Dispute Resolution Center

From WikiMediation

Jump to: navigation, search


[edit] General Information

  • Official name: Dispute Resolution Center
  • Country: USA
  • City: St. Paul
  • Type of organization: non-profit organization
  • Date of creation: 1982
  • Interests: Mediation - Training
  • Fields of expertise: Business, Family, Community, Consumerist (…) Disputes

[edit] Description

[edit] History

The Dispute Resolution Center is a private, non-profit community mediation program founded in 1982 to provide mediation, facilitation, training and referral services. The Center is one of six community-based programs in the state of Minnesota and the only provider serving the East Metro area of the Twin Cities. As a community resource, the Center recruits and trains a diverse group of over 60 qualified volunteer mediators to assist neighbors, families, community groups, government agencies, landlords and tenants, schools and businesses to constructively resolve conflict and prevent the need for costly litigation.

The Center's services provide an effective, convenient, affordable opportunity to find positive, satisfactory solutions to many types of community and family problems such as; matters of public safety concerning traffic or parking; rental arrangements; consumer-merchant disputes; neighborhood conflicts about noise, pets or property lines; small claims concerning money, property damage, or breach of contract; and post-divorce visitation concerns about co-parenting and communication between parents and children.

[edit] Mission

Dispute Resolution Center promotes the constructive resolution of conflict through open communication and shared decision-making.

The Dispute Resolution Center:

  • believes that people can resolve disputes respectfully, without litigation, to the mutual satisfaction of all parties.
  • advocates for managing disputes peacefully through the use of problem-solving techniques that help build strong feelings of community.
  • provides the highest quality services possible and ensure that these services are accessible to all residents of the community it serves
  • partners with community members, groups, schools and businesses to develop and maintain an open organization that reflects diversity and welcomes all people.
  • promotes the peaceful resolution of conflict as a preferred method of building healthy communities and reaching new goals.

[edit] Programs

The oldest community-mediation program in Minnesota, DRC is a private, not-for-profit organization that provides volunteer-based mediation, facilitation, training, restorative justice, and referral services. DRC is the only provider of a full-range of free and low-cost and no-cost conflict resolution in Minnesota.

[edit] Issues Addressed

Through mediation, people can voluntarily resolve conflict in a manner that is respectful and satisfactory to all involved. Issues include: community and family issues such as neighborhood conflicts about noise, relationships, property lines, nuisance, vandalism and pets; landlord/tenant issues; small claims matters; business/consume and employment disputes; matters of public policy concerning land use and development, traffic, parking and construction; and family-related issues such as post-divorce visitation schedules, truancy, parent-child relationships, and co-parenting.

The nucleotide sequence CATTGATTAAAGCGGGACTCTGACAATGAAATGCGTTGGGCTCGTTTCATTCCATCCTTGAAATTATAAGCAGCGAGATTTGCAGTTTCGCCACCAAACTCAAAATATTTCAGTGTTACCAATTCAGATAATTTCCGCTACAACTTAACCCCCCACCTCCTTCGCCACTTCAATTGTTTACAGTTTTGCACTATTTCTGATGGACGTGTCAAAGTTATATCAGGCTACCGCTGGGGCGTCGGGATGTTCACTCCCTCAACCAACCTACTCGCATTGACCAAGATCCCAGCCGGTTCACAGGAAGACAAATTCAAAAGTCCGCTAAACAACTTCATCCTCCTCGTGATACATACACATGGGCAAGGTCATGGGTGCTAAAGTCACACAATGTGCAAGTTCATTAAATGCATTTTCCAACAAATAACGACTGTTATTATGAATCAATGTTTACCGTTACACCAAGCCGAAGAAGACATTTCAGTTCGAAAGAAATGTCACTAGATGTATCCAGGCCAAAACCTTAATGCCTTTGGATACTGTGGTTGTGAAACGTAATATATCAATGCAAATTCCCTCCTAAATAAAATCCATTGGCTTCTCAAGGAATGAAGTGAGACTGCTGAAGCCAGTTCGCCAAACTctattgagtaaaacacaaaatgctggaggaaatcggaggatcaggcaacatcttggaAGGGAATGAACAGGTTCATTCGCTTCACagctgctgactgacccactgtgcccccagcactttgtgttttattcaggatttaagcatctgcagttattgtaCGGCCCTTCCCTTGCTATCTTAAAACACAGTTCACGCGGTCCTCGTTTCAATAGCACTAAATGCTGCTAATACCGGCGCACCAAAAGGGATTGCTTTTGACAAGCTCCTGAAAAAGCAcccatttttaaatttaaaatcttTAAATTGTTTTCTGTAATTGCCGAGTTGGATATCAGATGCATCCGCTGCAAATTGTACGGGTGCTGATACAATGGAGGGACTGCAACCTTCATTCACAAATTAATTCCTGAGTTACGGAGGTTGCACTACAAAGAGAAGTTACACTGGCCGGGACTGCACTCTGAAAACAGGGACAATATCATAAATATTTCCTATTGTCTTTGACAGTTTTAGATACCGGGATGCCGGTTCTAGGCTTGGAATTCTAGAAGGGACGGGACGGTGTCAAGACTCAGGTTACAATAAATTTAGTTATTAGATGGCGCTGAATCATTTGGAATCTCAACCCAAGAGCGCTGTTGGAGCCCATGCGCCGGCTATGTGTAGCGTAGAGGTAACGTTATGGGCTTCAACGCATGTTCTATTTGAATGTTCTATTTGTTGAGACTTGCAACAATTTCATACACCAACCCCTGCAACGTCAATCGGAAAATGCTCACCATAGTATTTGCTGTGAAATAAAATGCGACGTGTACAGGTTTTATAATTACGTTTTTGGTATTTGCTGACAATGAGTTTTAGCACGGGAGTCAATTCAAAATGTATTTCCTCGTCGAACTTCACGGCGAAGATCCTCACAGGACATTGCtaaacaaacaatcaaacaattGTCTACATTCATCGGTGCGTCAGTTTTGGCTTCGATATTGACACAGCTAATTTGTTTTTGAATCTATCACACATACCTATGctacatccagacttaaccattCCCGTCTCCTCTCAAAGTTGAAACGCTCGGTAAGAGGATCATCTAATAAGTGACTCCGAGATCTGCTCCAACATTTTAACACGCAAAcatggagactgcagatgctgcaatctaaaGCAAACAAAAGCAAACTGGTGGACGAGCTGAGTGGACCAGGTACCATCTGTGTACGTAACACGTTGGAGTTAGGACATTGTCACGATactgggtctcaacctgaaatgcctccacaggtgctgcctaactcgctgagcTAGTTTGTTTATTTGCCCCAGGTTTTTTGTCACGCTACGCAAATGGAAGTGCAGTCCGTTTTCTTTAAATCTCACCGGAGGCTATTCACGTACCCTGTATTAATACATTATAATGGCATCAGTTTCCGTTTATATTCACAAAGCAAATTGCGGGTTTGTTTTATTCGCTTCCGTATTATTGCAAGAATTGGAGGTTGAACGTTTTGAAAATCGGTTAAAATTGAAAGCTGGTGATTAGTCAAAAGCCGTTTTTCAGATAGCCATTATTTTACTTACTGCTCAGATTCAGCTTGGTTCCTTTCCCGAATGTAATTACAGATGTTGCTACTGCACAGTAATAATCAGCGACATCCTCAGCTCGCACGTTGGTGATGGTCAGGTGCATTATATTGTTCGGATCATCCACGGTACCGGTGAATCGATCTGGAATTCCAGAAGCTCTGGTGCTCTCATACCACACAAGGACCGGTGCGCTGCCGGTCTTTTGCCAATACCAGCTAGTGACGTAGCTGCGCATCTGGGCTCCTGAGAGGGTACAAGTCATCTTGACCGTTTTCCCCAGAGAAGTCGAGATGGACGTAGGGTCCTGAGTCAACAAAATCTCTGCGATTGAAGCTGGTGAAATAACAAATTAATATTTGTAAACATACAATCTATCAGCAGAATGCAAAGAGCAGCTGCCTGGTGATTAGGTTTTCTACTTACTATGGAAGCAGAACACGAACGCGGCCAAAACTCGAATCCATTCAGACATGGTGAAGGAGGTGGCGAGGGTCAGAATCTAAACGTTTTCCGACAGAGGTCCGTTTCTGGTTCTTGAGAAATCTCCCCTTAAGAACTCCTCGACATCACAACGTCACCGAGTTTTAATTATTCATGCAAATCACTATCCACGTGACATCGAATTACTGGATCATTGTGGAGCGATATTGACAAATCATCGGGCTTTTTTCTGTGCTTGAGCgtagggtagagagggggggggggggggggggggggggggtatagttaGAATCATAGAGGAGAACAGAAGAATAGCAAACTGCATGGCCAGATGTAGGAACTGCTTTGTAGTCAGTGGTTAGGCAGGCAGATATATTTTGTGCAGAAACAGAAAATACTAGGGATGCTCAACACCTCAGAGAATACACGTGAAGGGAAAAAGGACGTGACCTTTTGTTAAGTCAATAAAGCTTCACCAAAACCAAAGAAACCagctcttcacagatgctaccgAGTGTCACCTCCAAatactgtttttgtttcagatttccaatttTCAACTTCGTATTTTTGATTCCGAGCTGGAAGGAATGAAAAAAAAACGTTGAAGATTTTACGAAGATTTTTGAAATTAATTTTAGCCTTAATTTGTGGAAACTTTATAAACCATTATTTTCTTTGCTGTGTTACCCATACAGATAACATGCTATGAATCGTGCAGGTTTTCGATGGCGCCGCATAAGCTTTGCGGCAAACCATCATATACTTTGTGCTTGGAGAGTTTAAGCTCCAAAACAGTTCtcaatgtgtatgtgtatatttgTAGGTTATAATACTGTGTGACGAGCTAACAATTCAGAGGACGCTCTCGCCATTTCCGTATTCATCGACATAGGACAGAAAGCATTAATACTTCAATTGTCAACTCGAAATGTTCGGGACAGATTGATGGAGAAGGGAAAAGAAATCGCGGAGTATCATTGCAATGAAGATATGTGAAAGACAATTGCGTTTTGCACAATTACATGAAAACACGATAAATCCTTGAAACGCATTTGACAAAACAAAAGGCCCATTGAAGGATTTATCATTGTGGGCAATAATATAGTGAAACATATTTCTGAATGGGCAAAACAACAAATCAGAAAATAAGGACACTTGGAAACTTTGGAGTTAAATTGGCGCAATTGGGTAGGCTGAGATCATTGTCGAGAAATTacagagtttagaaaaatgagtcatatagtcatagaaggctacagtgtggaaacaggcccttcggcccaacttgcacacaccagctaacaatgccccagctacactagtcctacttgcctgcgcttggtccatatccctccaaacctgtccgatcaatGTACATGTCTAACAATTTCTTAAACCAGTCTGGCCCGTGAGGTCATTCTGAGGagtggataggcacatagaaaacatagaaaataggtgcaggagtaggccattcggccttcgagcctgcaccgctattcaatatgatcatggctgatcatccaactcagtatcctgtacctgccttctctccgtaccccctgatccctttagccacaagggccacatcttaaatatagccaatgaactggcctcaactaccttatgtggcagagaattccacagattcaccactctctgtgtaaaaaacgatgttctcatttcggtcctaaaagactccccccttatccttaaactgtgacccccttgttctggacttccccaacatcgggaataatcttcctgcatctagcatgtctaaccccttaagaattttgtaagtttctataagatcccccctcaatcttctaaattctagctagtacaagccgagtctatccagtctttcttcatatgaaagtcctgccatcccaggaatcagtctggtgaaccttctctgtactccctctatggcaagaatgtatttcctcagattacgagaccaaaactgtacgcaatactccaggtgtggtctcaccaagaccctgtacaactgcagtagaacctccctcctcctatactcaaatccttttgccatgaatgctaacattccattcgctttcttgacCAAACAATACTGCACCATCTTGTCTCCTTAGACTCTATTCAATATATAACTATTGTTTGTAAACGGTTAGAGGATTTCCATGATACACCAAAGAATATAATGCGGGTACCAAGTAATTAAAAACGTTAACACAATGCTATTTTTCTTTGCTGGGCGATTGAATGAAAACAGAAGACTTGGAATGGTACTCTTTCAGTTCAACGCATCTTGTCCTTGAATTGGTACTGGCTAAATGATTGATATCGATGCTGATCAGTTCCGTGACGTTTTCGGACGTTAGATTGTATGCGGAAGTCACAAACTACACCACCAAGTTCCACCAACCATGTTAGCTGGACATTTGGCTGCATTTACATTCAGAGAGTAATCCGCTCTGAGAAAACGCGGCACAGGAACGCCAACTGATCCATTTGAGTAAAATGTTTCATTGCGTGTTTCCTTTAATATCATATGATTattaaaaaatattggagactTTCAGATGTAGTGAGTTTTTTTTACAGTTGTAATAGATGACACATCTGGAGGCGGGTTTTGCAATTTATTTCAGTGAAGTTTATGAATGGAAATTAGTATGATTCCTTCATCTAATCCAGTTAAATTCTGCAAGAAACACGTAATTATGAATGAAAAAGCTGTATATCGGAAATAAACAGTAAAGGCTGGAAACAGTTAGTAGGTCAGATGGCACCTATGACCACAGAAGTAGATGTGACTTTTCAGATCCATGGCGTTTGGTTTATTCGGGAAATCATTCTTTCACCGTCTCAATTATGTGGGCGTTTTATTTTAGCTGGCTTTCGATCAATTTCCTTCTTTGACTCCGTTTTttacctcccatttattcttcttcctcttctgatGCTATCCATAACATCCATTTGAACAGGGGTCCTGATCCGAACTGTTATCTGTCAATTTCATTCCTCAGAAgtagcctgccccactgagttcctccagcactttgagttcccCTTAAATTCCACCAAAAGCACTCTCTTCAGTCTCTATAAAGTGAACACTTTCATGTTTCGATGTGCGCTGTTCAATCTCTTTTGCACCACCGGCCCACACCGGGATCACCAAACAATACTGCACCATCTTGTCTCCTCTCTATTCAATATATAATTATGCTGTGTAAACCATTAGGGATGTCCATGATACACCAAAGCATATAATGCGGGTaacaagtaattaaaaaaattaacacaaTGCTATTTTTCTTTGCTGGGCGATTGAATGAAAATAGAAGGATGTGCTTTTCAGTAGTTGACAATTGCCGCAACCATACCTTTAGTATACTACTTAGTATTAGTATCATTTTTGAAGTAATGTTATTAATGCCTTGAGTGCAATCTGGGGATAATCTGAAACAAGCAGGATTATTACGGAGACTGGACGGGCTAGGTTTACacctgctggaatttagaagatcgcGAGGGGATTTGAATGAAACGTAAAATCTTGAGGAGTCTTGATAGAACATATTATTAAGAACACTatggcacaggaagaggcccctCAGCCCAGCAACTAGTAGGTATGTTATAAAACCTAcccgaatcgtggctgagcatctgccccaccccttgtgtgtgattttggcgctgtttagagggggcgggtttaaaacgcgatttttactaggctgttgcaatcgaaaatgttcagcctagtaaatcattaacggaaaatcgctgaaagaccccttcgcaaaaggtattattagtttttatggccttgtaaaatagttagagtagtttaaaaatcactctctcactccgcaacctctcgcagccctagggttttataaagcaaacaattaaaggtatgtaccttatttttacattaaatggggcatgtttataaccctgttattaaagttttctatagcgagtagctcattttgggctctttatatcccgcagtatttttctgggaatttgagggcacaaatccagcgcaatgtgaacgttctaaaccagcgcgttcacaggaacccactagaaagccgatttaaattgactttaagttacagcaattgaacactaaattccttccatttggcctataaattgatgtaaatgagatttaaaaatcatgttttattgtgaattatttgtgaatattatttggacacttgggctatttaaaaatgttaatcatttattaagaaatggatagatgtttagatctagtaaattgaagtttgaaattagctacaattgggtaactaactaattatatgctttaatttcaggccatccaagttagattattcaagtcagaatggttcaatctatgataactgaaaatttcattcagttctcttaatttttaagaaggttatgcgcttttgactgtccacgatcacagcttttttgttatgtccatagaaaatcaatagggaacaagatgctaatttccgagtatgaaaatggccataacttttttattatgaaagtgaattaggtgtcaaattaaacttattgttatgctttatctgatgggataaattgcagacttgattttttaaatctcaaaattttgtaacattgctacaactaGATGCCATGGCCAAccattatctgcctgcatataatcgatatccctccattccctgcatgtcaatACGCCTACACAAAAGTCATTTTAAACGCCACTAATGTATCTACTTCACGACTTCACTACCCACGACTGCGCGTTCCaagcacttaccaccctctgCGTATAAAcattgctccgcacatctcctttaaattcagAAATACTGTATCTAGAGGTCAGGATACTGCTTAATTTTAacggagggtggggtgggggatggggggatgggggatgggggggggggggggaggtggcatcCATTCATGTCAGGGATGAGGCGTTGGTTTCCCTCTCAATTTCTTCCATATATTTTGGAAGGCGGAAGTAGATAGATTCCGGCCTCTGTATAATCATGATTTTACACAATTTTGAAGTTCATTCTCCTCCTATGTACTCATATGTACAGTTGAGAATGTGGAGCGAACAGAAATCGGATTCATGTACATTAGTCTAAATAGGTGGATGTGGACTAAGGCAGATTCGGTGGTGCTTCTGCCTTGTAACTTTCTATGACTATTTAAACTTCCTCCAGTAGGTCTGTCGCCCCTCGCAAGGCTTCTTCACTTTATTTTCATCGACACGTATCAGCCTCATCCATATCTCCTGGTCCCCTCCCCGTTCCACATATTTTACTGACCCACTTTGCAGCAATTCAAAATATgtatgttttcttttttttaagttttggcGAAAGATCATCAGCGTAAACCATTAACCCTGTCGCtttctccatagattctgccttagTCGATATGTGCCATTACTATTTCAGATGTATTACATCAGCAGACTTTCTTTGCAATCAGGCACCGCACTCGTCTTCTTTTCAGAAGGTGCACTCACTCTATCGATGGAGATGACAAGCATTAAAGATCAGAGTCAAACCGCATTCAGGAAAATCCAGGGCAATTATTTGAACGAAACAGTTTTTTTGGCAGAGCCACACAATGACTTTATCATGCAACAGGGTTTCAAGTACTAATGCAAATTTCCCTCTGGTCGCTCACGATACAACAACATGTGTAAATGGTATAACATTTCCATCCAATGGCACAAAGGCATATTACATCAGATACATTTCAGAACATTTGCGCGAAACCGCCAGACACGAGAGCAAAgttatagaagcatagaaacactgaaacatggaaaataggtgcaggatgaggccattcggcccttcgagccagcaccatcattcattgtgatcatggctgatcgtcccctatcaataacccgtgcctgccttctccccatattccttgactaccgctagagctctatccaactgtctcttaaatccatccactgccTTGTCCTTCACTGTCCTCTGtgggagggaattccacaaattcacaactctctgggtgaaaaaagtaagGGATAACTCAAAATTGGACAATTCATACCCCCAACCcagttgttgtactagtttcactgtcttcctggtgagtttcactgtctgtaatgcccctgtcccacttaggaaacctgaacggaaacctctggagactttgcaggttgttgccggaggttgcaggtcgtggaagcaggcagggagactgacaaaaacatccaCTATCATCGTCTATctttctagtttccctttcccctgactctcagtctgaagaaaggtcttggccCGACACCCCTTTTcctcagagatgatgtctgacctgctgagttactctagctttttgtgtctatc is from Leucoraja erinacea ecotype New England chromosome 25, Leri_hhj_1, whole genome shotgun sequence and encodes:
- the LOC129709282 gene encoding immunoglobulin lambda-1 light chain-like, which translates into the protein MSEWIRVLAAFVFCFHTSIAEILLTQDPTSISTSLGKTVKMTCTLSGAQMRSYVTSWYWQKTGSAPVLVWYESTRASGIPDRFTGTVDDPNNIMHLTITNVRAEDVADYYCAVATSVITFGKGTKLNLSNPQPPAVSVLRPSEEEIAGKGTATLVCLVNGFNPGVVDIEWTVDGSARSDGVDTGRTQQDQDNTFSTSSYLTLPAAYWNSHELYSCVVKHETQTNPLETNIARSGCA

[edit] Funding Cuts

  • Elimination of the Ramsey County/Second Judicial Court contract as of 2003 due to the reductions in local government aid.
  • Elimination of state funding due to the budget shortfall: Restorative Justice funding from the Department of Corrections and Victim-Offender Mediation funding from Crime Victim Services.
  • Funding from the City of Saint Paul’s Community Opportunities Partnership eliminated in 2004.
  • Most East Metro municipalities have reduced or eliminated funding.

[edit] Community Restorative Justice Program

Restorative Justice is an ancient, traditional process that indigenous people used to solve many kinds of problems in their communities. The basic concept is that a crime tears the fabric of community, and that the community itself must work with the offender and the victim to repair that fabric. This will restore wholeness to the community, to the victim and to the offender. Restorative Justice practices were gradually replaced by the adoption of the Criminal Justice system, with its focus on punishment (retribution) of the offender.

During the past 40 years, Restorative Justice (RJ) has again come to the attention of the community, starting with the discovery by the Canadian Mennonite community of RJ customs in some First Nation communities, particularly in the Yukon. Minnesota is now considered to be among the leaders U.S. states in using RJ practices.

The Dispute Resolution Center has been involved in RJ for over a decade. DRC engages in two types of restorative methods: (1) Victim/Offender Conferencing and (2) Community Circles. Stephanie Erickson is their newly appointed Director of Restorative Justice.

[edit] What Type of Disputes Does Dispute Resolution Center Handle?

  • Neighborhood - noise, pets, relationships, parking, property lines, nuisances, vandalism…
  • Landlord-Tenant - rent, deposits, repairs, evictions, co-tenants conflicts…
  • Family - post-divorce visitation schedules, parent/child issues, truancy, communication…
  • Small Claims - accidents, money owed, property damage…
  • Business-Consumer - refunds, faulty merchandise, dissatisfaction with service…
  • Public Policy - zoning, land use and development, traffic, parking, road construction…

[edit] Contact

91 East Arch Street St. Paul, MN 55130-4301 - USA

Phone: 651.292.7791

Fax: 651.292.6065

Email: drc-mediation@drc-mn.org

Official Website

Personal tools
WikiMediation Partners